Wednesday, January 6, 2010
John Hamilton and Helen Melvina Groesbeck Morgan. Part 13.
In the Spring John began fencing lots he’d acquired in Manassa, and he traveled to Chattanooga to accompany another group of emigrants west.
From the John Morgan Journal, Marriott Library, University of Utah.
Arrived in Pueblo, Colo. At 2 a.m. and remaining in the cars until daylight. We divided the company, the Utah portion under care of Wm. Asper going by the new route to Salt Lake and the rest going to San Luis Valley where we arrived at 3:30 p.m. and were met by the saints from Manassa and cared for. The saints being divided out among the families. This was one of the most successful runs we ever made.
John Morgan visited among the saints in Colorado and looked after the fencing about his lots. On the 10th he planted some walnuts around his lot. And three days later he was back in Salt Lake.
I don’t know if these are walnut trees, but they are trees purported to be planted by John Morgan in Manassa.
He continued doing the same kind of work on his Salt Lake City home. April 17-19 ... bought some tools and spaded up some of the front yard … attending to matters about the house … April 20-21 work at the yard, obtained some soil to put over the ground … April 25-28 hired help with yard, sowing some grass, planting flowers … May 2 Went with Eliza to get her baptized at the Endowment House … May 3 … At work in the p.m. at the yard. Took Eliza to Fast Meeting and had her confirmed. Assisted in confirming and blessing quite a few.
May 8, At work today putting down bricks along the walks in the yard.
The first part of June his wife, Mellie, accompanied him to Colorado for ten days. Upon his return on the 16th he said he rolled the yard this a.m. and attended to work about the place. Journal pages from here until October aren't availabale in the Library.
The trip Mellie accompanied John on to visit his parents, and the Southern States Mission, was posted earlier in four parts.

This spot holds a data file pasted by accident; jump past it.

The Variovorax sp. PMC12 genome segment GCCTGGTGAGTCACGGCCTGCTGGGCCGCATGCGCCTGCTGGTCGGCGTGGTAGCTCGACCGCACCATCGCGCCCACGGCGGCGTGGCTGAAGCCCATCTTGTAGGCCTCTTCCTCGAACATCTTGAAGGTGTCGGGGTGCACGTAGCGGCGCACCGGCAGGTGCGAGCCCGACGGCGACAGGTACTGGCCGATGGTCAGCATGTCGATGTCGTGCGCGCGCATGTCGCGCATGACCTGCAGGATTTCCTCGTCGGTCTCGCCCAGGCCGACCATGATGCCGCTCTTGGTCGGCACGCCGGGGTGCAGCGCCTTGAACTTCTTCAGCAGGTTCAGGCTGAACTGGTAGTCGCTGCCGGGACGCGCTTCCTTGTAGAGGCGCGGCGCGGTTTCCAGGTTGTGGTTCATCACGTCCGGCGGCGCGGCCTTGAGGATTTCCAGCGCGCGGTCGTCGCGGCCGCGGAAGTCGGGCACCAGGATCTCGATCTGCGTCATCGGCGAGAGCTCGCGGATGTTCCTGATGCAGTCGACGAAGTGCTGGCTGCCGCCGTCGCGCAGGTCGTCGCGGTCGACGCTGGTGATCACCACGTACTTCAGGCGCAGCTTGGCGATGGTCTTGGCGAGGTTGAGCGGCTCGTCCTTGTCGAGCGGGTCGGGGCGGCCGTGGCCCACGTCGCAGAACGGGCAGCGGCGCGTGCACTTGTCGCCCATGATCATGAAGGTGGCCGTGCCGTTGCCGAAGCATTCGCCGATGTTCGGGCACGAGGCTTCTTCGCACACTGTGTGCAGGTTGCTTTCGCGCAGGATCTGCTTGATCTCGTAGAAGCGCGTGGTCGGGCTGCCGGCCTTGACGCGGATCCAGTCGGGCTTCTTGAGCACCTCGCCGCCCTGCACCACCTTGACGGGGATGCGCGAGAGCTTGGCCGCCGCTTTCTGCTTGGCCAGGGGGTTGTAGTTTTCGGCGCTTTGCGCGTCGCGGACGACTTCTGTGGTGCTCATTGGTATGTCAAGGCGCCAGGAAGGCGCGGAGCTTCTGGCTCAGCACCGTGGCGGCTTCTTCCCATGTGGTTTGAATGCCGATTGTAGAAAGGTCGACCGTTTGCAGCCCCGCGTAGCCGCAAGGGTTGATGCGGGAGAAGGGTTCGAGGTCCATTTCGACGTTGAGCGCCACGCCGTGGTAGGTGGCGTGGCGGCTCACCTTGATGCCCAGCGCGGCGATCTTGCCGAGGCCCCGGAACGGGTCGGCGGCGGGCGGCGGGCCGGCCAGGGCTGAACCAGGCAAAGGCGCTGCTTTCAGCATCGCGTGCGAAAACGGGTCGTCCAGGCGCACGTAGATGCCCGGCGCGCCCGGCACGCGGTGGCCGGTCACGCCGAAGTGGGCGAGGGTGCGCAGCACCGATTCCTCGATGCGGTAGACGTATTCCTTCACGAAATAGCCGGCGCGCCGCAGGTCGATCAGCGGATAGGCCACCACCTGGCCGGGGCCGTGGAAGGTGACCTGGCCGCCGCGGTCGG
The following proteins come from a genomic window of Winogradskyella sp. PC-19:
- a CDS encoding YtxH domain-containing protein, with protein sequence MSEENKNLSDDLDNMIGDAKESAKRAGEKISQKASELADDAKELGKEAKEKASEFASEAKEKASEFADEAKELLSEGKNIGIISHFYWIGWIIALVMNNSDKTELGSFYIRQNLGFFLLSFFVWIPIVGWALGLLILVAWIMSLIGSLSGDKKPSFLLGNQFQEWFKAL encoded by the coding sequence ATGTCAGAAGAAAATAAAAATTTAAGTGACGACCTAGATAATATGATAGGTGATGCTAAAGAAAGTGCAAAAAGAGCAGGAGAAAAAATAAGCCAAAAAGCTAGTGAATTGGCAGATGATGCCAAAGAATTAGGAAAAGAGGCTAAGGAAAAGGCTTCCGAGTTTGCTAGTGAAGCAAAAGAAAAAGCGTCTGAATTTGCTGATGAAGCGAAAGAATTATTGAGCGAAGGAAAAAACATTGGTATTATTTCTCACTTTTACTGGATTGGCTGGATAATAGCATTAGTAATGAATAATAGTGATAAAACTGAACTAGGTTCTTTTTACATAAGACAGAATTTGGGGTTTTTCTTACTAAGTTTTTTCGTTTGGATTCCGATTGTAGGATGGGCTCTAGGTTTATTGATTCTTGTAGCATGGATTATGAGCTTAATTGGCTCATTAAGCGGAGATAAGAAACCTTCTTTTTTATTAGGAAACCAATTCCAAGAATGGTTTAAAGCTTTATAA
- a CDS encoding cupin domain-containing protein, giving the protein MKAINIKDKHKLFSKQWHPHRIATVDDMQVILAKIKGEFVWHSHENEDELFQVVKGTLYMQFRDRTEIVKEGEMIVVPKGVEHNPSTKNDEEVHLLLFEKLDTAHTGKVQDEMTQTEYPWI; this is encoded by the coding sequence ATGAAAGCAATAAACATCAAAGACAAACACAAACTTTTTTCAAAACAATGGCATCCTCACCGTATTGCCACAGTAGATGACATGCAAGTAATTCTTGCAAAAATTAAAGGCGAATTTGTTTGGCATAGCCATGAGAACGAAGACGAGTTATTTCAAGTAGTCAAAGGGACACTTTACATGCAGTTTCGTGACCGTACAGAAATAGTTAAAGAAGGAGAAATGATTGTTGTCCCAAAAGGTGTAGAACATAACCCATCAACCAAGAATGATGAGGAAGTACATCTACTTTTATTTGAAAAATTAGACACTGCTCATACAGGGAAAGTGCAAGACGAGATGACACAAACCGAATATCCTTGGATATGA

Trip to the Southern States Mission. Part 1.
Mellie’s mother, Elizabeth Groesbeck, became ill soon after their return. Elizabeth’s care would fall upon Mellie, for her only other daughter, Josephine, was serving a mission with her husband, John Henry Smith, in England.
Called to see sister Groesbeck this a.m. who is quite sick. Went to the “Des. News” Office and read proof of letter to Elder South. Bought suit of clothing at Z. C. M. I. and rebuilt a chicken coop. Attended to some business about town.
On December 27, 1883 Mellie’s mother died. You can read an account of the passing of Elizabeth Groesbeck, written by John Morgan, that was posted here earlier.
After returning from Elizabeth’s funeral and burial, John wrote, A large company present and a large cortage followed to the graveyard where her remains were laid peacefully away. Returning we had dinner at brother G. [Groesbeck] and remained a short time. Will said that Mellie was the only one who could care for her father now, not seeing that it would break up my family and home which it seems there is a fair prospect of it doing.
The next day John writes that when he went up to the Groesbecks he found my wife quite sick with high fever and ulcerated sore throat. Was with her all day and stayed here tonight.
The next few weeks John Morgan navigates between the care of his wife, Mellie, his children, unsuccessfully arranging for help for Mellie at their home, catering to the demands his newly widowed father-in-law placed on Mellie, his Church responsibilities, the Utah State Legislature, and his upcoming entrance into polygamy.
(To be continued.)
From John Hamilton Morgan Journal, and picture collection. Marriott Library.